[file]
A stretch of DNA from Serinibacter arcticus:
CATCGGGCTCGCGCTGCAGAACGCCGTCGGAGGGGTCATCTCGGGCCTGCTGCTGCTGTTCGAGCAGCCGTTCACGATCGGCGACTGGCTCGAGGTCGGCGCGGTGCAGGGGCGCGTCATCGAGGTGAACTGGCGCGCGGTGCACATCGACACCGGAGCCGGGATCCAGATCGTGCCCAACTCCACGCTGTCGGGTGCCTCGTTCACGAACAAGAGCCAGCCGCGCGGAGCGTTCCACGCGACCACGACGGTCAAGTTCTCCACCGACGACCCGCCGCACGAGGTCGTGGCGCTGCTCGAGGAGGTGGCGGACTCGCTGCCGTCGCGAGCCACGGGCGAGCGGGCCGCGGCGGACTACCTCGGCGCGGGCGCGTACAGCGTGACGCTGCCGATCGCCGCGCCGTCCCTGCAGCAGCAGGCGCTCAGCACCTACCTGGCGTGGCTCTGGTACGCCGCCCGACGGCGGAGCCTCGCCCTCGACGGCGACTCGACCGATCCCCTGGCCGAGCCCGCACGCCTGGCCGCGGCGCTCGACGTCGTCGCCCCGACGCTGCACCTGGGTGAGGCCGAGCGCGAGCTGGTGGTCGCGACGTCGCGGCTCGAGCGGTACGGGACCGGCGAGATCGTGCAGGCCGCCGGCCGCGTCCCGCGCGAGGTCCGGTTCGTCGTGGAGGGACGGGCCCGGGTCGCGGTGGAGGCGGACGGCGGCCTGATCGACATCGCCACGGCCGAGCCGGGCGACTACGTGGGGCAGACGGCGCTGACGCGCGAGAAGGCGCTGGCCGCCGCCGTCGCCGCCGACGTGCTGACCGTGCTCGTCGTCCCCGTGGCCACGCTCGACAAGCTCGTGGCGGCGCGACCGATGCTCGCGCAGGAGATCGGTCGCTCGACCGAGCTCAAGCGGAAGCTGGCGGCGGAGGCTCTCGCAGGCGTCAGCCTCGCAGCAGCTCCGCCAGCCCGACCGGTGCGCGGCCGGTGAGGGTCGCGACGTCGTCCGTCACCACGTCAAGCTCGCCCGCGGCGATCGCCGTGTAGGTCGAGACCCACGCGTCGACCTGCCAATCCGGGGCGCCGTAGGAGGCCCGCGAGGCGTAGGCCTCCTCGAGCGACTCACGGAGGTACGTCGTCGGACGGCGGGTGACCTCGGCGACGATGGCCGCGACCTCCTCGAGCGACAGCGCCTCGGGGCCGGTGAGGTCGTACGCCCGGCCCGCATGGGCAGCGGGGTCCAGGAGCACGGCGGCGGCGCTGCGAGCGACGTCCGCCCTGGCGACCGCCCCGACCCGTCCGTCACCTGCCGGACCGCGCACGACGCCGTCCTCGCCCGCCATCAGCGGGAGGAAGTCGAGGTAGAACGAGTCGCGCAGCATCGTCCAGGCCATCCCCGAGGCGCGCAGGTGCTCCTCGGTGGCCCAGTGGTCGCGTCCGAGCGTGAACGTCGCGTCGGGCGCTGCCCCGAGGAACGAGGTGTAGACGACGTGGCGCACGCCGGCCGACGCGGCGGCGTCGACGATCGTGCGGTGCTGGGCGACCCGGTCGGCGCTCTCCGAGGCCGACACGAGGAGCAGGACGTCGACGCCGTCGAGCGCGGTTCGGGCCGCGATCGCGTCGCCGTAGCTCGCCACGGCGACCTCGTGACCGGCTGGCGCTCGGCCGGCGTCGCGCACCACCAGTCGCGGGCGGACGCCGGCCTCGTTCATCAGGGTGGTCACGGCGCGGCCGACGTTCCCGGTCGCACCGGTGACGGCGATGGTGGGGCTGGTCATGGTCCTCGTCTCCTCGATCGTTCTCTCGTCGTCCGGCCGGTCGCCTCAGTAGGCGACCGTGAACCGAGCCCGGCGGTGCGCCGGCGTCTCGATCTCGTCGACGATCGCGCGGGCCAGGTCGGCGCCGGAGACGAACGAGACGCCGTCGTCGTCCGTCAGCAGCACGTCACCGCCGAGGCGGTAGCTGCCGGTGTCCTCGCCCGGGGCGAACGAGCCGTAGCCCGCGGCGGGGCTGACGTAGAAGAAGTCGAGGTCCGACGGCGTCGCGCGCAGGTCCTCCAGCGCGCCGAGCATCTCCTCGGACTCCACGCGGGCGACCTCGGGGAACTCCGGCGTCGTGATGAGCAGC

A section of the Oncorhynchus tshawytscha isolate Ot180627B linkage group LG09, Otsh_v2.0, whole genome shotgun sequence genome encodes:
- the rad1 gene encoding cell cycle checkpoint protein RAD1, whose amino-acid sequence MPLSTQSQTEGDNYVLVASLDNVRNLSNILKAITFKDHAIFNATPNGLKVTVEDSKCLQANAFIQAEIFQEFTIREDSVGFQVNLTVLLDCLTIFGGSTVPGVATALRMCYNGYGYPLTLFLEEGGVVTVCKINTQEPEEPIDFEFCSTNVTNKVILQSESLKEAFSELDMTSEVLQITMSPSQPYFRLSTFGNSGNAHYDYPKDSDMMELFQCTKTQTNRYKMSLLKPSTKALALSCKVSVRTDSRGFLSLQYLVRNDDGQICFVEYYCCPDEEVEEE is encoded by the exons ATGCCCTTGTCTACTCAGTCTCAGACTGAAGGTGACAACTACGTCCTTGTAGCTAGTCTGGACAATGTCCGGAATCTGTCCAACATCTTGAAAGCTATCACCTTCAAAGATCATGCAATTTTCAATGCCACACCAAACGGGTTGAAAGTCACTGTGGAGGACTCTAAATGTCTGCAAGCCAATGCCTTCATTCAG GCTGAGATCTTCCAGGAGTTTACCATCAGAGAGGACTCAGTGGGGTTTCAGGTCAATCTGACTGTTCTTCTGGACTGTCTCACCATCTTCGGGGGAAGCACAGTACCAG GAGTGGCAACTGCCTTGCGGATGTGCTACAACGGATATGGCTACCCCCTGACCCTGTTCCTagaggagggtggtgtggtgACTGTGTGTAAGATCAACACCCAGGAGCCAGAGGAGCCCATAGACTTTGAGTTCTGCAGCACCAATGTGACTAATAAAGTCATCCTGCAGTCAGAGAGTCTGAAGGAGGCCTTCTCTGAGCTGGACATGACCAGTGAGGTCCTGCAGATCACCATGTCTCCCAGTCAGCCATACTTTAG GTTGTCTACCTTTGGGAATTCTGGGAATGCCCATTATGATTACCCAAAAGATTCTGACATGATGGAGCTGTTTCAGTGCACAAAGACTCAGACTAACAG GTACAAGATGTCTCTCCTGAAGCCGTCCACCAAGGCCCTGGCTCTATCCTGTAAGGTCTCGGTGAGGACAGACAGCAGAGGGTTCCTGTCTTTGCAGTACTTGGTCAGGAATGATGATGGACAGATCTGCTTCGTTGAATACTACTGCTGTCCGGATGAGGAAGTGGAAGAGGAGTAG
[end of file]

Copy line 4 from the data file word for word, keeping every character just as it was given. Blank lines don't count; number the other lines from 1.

- the rad1 gene encoding cell cycle checkpoint protein RAD1, whose amino-acid sequence MPLSTQSQTEGDNYVLVASLDNVRNLSNILKAITFKDHAIFNATPNGLKVTVEDSKCLQANAFIQAEIFQEFTIREDSVGFQVNLTVLLDCLTIFGGSTVPGVATALRMCYNGYGYPLTLFLEEGGVVTVCKINTQEPEEPIDFEFCSTNVTNKVILQSESLKEAFSELDMTSEVLQITMSPSQPYFRLSTFGNSGNAHYDYPKDSDMMELFQCTKTQTNRYKMSLLKPSTKALALSCKVSVRTDSRGFLSLQYLVRNDDGQICFVEYYCCPDEEVEEE is encoded by the exons ATGCCCTTGTCTACTCAGTCTCAGACTGAAGGTGACAACTACGTCCTTGTAGCTAGTCTGGACAATGTCCGGAATCTGTCCAACATCTTGAAAGCTATCACCTTCAAAGATCATGCAATTTTCAATGCCACACCAAACGGGTTGAAAGTCACTGTGGAGGACTCTAAATGTCTGCAAGCCAATGCCTTCATTCAG GCTGAGATCTTCCAGGAGTTTACCATCAGAGAGGACTCAGTGGGGTTTCAGGTCAATCTGACTGTTCTTCTGGACTGTCTCACCATCTTCGGGGGAAGCACAGTACCAG GAGTGGCAACTGCCTTGCGGATGTGCTACAACGGATATGGCTACCCCCTGACCCTGTTCCTagaggagggtggtgtggtgACTGTGTGTAAGATCAACACCCAGGAGCCAGAGGAGCCCATAGACTTTGAGTTCTGCAGCACCAATGTGACTAATAAAGTCATCCTGCAGTCAGAGAGTCTGAAGGAGGCCTTCTCTGAGCTGGACATGACCAGTGAGGTCCTGCAGATCACCATGTCTCCCAGTCAGCCATACTTTAG GTTGTCTACCTTTGGGAATTCTGGGAATGCCCATTATGATTACCCAAAAGATTCTGACATGATGGAGCTGTTTCAGTGCACAAAGACTCAGACTAACAG GTACAAGATGTCTCTCCTGAAGCCGTCCACCAAGGCCCTGGCTCTATCCTGTAAGGTCTCGGTGAGGACAGACAGCAGAGGGTTCCTGTCTTTGCAGTACTTGGTCAGGAATGATGATGGACAGATCTGCTTCGTTGAATACTACTGCTGTCCGGATGAGGAAGTGGAAGAGGAGTAG